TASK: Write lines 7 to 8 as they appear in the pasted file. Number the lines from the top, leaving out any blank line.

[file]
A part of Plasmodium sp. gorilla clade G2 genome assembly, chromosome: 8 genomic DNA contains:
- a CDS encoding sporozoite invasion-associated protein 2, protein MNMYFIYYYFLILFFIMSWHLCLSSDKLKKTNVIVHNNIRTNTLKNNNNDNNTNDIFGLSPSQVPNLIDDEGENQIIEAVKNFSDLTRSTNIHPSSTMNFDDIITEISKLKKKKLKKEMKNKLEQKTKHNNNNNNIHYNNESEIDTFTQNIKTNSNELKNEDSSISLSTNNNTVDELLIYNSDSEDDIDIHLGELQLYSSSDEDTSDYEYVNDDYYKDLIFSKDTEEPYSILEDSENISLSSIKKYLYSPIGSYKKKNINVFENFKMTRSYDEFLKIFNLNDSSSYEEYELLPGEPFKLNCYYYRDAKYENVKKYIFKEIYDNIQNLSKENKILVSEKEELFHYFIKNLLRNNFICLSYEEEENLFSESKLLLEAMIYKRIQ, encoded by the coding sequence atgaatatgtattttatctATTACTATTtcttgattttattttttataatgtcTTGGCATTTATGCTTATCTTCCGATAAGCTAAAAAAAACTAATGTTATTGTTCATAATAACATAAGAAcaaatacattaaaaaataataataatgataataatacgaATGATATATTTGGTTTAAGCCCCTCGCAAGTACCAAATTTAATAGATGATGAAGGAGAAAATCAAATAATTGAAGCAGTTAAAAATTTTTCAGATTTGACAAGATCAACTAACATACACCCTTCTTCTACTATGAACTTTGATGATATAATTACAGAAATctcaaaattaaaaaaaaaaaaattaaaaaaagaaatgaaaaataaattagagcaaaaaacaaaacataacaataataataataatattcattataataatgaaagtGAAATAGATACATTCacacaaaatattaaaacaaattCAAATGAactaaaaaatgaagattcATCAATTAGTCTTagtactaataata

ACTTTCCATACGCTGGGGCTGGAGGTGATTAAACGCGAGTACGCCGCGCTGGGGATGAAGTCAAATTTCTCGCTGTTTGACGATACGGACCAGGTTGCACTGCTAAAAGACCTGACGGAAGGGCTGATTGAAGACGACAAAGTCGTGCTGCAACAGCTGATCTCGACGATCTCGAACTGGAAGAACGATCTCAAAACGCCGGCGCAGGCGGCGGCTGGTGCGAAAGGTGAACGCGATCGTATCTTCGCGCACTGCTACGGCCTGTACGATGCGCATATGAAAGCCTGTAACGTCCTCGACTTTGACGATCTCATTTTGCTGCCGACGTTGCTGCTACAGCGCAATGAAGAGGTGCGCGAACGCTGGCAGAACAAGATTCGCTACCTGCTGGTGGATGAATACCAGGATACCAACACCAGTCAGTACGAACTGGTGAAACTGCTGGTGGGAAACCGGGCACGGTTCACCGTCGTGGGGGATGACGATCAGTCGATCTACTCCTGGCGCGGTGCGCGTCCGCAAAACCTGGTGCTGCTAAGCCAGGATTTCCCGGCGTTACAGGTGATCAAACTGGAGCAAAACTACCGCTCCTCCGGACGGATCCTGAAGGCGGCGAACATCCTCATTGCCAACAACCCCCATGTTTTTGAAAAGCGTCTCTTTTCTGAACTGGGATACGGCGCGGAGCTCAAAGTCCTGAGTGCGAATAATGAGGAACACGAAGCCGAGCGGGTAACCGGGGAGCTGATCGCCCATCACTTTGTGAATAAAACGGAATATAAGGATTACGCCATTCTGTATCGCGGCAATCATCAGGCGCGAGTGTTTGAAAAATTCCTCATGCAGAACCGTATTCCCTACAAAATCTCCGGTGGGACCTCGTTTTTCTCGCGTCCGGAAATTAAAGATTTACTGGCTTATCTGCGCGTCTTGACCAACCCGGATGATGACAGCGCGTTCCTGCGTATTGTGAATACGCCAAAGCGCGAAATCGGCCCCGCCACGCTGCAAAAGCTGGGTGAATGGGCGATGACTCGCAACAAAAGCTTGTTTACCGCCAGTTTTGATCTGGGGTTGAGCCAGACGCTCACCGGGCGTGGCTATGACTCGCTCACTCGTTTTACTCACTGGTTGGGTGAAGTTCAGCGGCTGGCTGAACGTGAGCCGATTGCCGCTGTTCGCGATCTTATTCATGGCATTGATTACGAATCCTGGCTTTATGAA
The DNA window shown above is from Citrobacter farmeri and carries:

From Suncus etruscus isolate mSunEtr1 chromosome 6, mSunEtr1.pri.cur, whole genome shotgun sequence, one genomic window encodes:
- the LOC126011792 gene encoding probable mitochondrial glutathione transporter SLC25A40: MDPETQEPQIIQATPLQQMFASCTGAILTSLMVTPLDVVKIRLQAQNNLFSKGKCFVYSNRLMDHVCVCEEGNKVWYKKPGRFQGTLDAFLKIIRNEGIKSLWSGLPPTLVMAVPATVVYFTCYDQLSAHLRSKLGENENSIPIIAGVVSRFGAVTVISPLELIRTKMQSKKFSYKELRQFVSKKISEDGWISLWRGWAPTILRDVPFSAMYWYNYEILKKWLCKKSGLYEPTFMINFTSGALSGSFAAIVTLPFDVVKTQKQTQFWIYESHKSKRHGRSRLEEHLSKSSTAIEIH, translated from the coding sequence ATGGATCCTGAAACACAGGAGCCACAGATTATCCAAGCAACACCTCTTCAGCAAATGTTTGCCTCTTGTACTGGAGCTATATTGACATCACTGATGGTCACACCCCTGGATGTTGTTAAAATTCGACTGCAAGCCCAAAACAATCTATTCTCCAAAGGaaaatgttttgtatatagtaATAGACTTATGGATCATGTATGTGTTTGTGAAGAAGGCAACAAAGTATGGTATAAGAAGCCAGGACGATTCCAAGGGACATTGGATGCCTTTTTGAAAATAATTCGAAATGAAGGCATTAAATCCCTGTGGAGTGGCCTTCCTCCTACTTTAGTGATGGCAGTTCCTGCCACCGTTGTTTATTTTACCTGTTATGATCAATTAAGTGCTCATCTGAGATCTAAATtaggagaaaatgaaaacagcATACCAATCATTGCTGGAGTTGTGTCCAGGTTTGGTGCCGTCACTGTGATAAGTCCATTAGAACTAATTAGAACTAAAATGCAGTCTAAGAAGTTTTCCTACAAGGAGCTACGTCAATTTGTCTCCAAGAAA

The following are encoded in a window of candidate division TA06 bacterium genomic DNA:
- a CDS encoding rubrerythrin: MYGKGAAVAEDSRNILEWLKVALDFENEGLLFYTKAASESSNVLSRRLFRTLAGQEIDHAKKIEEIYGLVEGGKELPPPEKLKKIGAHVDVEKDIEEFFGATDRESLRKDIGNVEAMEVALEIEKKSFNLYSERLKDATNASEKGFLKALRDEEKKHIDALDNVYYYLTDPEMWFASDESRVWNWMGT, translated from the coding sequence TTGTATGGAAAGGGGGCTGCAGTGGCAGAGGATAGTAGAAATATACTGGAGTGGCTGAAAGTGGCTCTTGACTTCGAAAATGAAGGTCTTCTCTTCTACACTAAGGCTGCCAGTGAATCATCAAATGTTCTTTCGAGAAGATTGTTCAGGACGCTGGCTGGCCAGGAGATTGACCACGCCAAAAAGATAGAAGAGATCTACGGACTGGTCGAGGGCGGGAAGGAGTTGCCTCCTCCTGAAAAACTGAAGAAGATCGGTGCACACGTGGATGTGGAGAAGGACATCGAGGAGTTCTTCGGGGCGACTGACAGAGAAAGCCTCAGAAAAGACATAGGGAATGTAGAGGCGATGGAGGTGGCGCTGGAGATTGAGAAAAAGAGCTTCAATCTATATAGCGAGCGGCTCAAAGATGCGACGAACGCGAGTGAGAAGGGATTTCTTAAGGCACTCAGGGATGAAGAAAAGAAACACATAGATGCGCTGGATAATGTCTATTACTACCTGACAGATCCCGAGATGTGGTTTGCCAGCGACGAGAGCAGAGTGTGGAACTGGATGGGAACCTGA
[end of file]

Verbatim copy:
The following are encoded in a window of candidate division TA06 bacterium genomic DNA:
- a CDS encoding rubrerythrin: MYGKGAAVAEDSRNILEWLKVALDFENEGLLFYTKAASESSNVLSRRLFRTLAGQEIDHAKKIEEIYGLVEGGKELPPPEKLKKIGAHVDVEKDIEEFFGATDRESLRKDIGNVEAMEVALEIEKKSFNLYSERLKDATNASEKGFLKALRDEEKKHIDALDNVYYYLTDPEMWFASDESRVWNWMGT, translated from the coding sequence TTGTATGGAAAGGGGGCTGCAGTGGCAGAGGATAGTAGAAATATACTGGAGTGGCTGAAAGTGGCTCTTGACTTCGAAAATGAAGGTCTTCTCTTCTACACTAAGGCTGCCAGTGAATCATCAAATGTTCTTTCGAGAAGATTGTTCAGGACGCTGGCTGGCCAGGAGATTGACCACGCCAAAAAGATAGAAGAGATCTACGGACTGGTCGAGGGCGGGAAGGAGTTGCCTCCTCCTGAAAAACTGAAGAAGATCGGTGCACACGTGGATGTGGAGAAGGACATCGAGGAGTTCTTCGGGGCGACTGACAGAGAAAGCCTCAGAAAAGACATAGGGAATGTAGAGGCGATGGAGGTGGCGCTGGAGATTGAGAAAAAGAGCTTCAATCTATATAGCGAGCGGCTCAAAGATGCGACGAACGCGAGTGAGAAGGGATTTCTTAAGGCACTCAGGGATGAAGAAAAGAAACACATAGATGCGCTGGATAATGTCTATTACTACCTGACAGATCCCGAGATGTGGTTTGCCAGCGACGAGAGCAGAGTGTGGAACTGGATGGGAACCTGA